I’m not going to lie: I was on the verge of giving up when I reached Chapter Three. The revolting description of the putrid smells of the Central Markets (present-day Les Halles), while evincing Zola’s extraordinary keen observation of details and his skills with words, was a major turn-off. I think I will avoid eating cheese for a long time to come.
Notwithstanding, I did slog along to reach Chapter Five, whence the action started to pick up steam, and by the time I finished the novel, tears filled my eyes. In the final analysis, I have to admit that I still liked Zola’s use of symbolism that is heavily laced with satire, especially in his tongue-in-cheek depiction of the hypocrisy of the haves (“the fat”) towards the have-nots (“the thin”) (like Beautiful Lisa’s initial superficial warmth towards Scraggy Florent, which then turns to bitter alienation when her self interest is threatened), of the envious tendencies of the wannabe haves (like the jealous malice of the gossipy and greedy Mademoiselle Saget, Madame Lecoeur, La Sarriet and Madame Mehudin), and of the invincible driving force of materialism in a bourgeois society in general (like the markets being symbolized as the “glutted, digesting beast of Paris, wallowing in its fat and silently upholding the Empire”) .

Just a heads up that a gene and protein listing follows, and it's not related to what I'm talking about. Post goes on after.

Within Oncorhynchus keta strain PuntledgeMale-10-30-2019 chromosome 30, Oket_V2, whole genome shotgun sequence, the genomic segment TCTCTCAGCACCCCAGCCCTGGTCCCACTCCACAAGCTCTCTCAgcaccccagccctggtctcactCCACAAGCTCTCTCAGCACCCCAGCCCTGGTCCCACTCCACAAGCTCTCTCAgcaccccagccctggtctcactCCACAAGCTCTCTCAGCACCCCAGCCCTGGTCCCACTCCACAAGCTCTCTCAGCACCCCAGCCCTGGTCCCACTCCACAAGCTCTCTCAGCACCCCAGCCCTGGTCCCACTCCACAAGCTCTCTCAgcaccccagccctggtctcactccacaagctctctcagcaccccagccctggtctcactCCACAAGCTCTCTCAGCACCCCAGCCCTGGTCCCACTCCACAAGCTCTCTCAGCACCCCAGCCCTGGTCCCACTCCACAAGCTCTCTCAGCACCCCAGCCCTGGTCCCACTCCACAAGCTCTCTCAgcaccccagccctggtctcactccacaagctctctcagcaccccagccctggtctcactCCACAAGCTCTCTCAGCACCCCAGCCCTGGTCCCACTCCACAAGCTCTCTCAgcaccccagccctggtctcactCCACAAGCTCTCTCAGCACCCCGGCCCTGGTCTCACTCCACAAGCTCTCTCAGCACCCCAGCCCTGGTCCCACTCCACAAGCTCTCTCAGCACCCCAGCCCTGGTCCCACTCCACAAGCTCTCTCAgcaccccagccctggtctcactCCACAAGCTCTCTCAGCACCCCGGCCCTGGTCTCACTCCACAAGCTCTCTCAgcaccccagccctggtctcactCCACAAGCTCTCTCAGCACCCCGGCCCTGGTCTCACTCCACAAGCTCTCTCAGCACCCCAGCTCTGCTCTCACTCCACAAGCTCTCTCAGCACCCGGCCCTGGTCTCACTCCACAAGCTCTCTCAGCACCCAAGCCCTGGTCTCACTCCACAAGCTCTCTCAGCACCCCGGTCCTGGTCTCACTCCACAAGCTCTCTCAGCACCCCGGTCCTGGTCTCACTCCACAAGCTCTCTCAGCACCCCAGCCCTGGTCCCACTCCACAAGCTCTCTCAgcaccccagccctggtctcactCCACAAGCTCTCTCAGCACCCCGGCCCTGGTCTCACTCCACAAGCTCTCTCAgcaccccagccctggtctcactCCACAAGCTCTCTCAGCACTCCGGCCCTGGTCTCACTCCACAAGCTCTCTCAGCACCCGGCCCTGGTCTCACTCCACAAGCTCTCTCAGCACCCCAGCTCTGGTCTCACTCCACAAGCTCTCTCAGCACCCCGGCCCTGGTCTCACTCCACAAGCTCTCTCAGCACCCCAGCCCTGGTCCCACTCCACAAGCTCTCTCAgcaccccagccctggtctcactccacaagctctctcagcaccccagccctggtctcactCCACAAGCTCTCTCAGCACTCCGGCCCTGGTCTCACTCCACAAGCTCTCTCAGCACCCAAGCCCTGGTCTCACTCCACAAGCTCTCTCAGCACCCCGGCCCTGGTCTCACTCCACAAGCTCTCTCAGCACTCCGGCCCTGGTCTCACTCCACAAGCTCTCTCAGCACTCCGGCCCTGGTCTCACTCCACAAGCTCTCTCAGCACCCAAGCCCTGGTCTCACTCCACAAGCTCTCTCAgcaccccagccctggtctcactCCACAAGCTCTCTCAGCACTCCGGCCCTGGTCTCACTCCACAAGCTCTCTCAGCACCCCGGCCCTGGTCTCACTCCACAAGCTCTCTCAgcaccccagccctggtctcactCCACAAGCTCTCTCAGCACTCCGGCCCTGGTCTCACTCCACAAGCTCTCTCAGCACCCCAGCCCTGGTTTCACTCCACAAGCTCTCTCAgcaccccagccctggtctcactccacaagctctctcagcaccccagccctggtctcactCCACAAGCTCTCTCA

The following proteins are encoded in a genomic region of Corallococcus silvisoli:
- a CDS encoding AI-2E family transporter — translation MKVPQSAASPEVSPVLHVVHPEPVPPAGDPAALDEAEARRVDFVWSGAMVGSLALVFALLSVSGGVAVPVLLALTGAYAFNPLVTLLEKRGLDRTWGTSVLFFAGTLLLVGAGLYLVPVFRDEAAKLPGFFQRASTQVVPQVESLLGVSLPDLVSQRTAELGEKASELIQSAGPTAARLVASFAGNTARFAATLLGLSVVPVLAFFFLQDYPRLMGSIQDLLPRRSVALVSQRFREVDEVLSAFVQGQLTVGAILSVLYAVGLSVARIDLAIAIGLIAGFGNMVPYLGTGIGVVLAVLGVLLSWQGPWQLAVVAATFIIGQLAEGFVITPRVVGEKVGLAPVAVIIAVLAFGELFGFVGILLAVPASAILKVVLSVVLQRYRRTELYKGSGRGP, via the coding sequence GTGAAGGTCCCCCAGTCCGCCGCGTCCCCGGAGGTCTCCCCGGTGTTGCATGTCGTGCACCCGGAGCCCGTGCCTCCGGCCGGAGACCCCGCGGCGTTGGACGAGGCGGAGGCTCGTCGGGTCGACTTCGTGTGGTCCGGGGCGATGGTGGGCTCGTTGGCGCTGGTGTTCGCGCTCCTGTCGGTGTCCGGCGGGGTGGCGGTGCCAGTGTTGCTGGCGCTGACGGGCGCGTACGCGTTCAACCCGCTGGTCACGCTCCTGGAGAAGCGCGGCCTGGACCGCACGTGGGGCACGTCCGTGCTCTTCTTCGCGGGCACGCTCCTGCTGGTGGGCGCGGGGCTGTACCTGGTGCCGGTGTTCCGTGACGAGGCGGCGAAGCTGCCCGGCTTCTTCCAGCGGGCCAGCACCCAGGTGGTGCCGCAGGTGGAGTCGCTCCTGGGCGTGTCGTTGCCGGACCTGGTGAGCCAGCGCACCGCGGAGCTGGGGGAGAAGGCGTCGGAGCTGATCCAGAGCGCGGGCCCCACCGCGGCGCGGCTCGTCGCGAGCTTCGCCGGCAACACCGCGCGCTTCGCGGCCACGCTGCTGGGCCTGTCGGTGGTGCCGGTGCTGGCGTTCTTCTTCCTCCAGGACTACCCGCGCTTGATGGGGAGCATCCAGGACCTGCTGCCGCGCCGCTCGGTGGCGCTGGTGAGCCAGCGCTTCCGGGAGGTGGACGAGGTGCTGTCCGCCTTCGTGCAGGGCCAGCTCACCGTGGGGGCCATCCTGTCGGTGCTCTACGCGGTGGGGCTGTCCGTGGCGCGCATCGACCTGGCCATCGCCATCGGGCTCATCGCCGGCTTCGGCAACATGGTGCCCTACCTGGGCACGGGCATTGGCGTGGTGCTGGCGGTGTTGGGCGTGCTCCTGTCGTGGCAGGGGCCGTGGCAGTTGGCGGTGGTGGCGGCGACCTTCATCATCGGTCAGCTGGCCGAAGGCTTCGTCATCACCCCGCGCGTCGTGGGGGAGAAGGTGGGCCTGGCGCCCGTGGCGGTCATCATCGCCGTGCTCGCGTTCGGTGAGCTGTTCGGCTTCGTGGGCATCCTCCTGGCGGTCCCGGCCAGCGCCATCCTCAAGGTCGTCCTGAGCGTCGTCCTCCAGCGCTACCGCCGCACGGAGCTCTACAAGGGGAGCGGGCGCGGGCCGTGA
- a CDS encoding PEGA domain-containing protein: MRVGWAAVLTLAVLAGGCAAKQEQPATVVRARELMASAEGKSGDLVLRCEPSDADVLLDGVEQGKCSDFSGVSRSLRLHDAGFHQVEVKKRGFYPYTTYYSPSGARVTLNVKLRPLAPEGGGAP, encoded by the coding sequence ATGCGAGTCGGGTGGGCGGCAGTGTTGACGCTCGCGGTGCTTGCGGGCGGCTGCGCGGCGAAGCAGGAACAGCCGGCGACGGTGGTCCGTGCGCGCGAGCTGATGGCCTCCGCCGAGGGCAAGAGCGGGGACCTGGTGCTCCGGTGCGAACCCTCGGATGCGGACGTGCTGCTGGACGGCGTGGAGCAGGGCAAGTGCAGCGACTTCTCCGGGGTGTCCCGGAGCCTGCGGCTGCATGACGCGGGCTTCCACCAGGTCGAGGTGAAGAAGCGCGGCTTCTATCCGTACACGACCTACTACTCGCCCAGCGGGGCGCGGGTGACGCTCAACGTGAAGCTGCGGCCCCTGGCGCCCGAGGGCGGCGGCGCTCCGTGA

It seems to me that somewhere beneath all the stomach-turning descriptive lexicon, Zola wants to express just one thought in this novel, which is what the painter Claude says in exclamation at the very end: “What blackguards respectable people are!”
In a less serious note, the novel does offer some interesting tidbits about Paris in the early days of the Second Empire. One of these was a practice where bijoutiers peddled leftover food scraps from the large restaurants, the royal households and state ministries to the underprivileged class for a few sous per portion. Another was that the fattening of pigeons was done by specially trained laborers called gaveurs, whose job was to force-feed the pigeons.